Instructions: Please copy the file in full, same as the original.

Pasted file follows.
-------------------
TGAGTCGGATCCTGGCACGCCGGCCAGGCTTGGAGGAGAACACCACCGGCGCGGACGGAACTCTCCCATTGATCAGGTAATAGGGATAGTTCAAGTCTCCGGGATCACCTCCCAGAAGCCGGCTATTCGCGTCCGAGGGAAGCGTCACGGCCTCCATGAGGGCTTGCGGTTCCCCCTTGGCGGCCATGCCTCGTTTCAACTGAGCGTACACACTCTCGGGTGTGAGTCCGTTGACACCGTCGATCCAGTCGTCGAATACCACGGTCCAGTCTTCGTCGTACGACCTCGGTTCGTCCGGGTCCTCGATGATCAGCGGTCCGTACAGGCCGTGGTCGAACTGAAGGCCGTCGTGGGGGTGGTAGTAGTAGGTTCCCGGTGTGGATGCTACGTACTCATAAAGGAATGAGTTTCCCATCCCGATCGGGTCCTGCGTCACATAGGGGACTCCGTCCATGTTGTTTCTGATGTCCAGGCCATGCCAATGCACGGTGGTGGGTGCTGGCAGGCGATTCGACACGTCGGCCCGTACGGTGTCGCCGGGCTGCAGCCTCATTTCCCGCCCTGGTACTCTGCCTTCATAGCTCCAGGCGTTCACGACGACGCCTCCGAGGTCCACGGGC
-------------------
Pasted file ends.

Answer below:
TGAGTCGGATCCTGGCACGCCGGCCAGGCTTGGAGGAGAACACCACCGGCGCGGACGGAACTCTCCCATTGATCAGGTAATAGGGATAGTTCAAGTCTCCGGGATCACCTCCCAGAAGCCGGCTATTCGCGTCCGAGGGAAGCGTCACGGCCTCCATGAGGGCTTGCGGTTCCCCCTTGGCGGCCATGCCTCGTTTCAACTGAGCGTACACACTCTCGGGTGTGAGTCCGTTGACACCGTCGATCCAGTCGTCGAATACCACGGTCCAGTCTTCGTCGTACGACCTCGGTTCGTCCGGGTCCTCGATGATCAGCGGTCCGTACAGGCCGTGGTCGAACTGAAGGCCGTCGTGGGGGTGGTAGTAGTAGGTTCCCGGTGTGGATGCTACGTACTCATAAAGGAATGAGTTTCCCATCCCGATCGGGTCCTGCGTCACATAGGGGACTCCGTCCATGTTGTTTCTGATGTCCAGGCCATGCCAATGCACGGTGGTGGGTGCTGGCAGGCGATTCGACACGTCGGCCCGTACGGTGTCGCCGGGCTGCAGCCTCATTTCCCGCCCTGGTACTCTGCCTTCATAGCTCCAGGCGTTCACGACGACGCCTCCGAGGTCCACGGGC